squeaver Fri 29-Aug-08 21:07:45

And stop beating yourself up about it.

mrsout Fri 29-Aug-08 21:10:25

Thanks, glad Im not the only one! Will try to ignore, and maybe warn play school. Thought it was bad enough before when she said "oh my god!" All the time. But I have to take responsibility for that one!

Tryharder Sat 30-Aug-08 00:09:40

My DP has been letting DS1 (aged 3) listen to music downloaded on his laptop. DP likes black music including rap. DS1 now dances round the house singing one song - lyrics go something like "this one is for all my n*ggers..." Have told DS1 that the song actually says 'diggers'. Am scared to death that DS1 will start singing this at playgroup. DP has been warned that if we get summoned to the nursery to explain our son's racist language then he is the one going.... DP is seriously worried and has now deleted offending track from his playlist... We'll laugh about this in 20 years time....

BTW, I am white but DP is black and DS1 is mixed race (obviously) - dont know if this makes racist language any more or less acceptable....

nappyaddict Sat 30-Aug-08 01:47:49

i think (correct me if i'm wrong) it is ok for black/mixed race people to use the word nigger but not a white person. in fact i would say it is ok for a white person to call a black person it if they knew that person used it aswell and wouldn't mind. in the same sort of jokey way people might refer to someone as their bitch?

solidgoldbrass Sat 30-Aug-08 02:06:34

Try not to worry. ANyone with any sense knows that toddlers are imitative (hear word, repeat) and also love saying things that get all the adults tearing round in a squawking panic.
ANyone who thinks there is something seriously wrong with either your child or your parenting because your child comes out with a choice expletive or two is a fuckwit themselves.

rubyloopy Mon 01-Sep-08 08:36:03

Message withdrawn

gagarin Mon 01-Sep-08 08:54:37

You need to deal with the teenager who said the word in front of a tot!

And ignore any repetition from your lo. It'll fade from memory fast.

The only way it'll stay is if everytime you hear it you leap about and look panicked. Then it'll become part of a toddler wind up routine grin

Poshpaws Mon 01-Sep-08 09:03:08

Sorry nappyaddict, I have to correct you.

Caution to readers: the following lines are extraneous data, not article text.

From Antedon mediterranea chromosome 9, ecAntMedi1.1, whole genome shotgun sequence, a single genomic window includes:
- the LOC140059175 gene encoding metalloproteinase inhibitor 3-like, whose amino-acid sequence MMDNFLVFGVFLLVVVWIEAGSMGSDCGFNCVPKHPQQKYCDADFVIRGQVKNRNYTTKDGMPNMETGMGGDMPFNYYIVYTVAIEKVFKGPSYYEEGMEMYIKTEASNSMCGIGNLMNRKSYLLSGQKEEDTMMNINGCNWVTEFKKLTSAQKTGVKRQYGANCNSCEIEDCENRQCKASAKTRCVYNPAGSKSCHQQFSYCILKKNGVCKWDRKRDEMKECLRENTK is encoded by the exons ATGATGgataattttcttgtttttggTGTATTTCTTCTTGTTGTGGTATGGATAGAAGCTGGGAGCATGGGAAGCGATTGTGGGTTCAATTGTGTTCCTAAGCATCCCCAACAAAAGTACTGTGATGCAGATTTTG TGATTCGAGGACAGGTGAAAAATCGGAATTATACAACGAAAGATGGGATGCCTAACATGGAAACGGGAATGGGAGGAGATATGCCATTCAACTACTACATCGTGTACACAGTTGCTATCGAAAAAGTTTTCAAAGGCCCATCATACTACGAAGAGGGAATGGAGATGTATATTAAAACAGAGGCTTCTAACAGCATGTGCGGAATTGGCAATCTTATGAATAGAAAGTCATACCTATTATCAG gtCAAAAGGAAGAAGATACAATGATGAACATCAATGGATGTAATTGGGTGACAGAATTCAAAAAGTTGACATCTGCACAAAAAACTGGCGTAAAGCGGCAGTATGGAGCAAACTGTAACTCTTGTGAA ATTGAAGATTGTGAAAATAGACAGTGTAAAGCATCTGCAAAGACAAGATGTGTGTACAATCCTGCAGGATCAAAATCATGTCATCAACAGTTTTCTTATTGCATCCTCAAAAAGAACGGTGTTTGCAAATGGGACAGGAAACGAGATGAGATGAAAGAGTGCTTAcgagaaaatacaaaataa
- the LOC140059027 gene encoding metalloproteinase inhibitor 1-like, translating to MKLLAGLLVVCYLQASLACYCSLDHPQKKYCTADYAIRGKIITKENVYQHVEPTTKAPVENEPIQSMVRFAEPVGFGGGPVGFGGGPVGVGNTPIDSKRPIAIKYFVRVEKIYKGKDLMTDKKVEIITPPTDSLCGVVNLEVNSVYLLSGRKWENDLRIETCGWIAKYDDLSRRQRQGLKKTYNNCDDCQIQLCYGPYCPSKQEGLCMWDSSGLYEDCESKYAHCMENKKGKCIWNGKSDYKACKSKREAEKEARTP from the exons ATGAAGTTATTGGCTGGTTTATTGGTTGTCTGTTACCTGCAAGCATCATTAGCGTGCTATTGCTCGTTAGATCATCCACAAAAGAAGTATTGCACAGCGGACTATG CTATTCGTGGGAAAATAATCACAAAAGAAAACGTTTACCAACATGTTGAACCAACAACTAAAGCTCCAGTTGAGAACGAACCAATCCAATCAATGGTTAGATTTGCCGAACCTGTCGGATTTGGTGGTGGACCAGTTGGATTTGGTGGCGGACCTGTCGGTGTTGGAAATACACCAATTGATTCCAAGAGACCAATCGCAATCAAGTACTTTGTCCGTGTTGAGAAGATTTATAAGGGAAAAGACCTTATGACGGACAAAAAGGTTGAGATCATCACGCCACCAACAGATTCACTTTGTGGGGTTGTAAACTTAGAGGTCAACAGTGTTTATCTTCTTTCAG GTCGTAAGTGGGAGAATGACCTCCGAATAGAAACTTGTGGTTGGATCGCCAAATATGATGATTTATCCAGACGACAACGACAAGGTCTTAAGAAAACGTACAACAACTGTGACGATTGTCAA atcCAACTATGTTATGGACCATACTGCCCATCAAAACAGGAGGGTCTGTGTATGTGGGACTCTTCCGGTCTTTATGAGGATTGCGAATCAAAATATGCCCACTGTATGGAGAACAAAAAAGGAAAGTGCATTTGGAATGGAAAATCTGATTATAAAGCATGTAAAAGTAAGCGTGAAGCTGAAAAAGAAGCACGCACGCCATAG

I and most other Black people I know, do not think that 'nigger' is an acceptable term, whether meant 'affectionately' or not. A lot of young Black men use it without any real kmnowledge of its history or connotations. And as for other groups using it....shock.

Not angry at you, but I find this 'myth' rather irritating.

To the op, yes, just ignore the 'bad' word that your dd is using, as others have said.

JaceyBee Tue 02-Sep-08 15:33:05

My son is starting school tomorrow and I am worried that he is gonna come out with something bad, he swears so casually at home (mostly just craps and bloodys but still) that it might just pop out, even though he's been warned that he will be in big trouble with the school if he does. His cousin told another child to f-off in the playground on his very first day and SIL was summoned to the headmaster grin Bet they've already got ds's card marked due to same surnames.

desperatehousewifetoo Tue 02-Sep-08 16:15:42

My cousin had same problem with her dd.

She introduced the very bad swear word 'purpleblob'. Dropped it into the conversation around her dd and then acted as though it was the worse word she could have said.

It didn't take long for her dd to stop saying whatever swear word she had used and start to say 'purpleblob' instead.

When your dc is old er you can have the conversation that those words are rude and that you do not want to hear them again.

My ds, when he was 6yrs, used the f-word, he didn't realise it was rude and has never used it again since I told him not to. Luckily, he doesn't have any teenage siblings to use them around him!